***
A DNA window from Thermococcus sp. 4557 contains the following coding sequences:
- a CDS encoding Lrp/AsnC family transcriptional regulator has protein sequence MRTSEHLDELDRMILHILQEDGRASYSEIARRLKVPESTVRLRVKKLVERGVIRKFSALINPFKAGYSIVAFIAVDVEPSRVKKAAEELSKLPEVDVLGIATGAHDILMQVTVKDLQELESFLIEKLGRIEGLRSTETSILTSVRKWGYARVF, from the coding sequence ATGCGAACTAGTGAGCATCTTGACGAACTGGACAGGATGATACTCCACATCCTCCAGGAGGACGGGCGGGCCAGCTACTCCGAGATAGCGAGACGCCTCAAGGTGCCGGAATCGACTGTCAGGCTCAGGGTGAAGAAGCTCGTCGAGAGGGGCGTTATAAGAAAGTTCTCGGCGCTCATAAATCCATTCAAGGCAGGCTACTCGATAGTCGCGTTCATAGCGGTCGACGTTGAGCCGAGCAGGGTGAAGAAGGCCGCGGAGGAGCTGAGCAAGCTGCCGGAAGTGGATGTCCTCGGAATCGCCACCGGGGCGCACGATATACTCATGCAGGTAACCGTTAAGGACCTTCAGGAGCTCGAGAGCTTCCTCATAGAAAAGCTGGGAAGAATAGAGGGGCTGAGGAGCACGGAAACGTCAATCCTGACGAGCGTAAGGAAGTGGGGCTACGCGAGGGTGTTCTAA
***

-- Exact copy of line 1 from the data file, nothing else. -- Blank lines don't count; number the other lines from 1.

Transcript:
A DNA window from Thermococcus sp. 4557 contains the following coding sequences: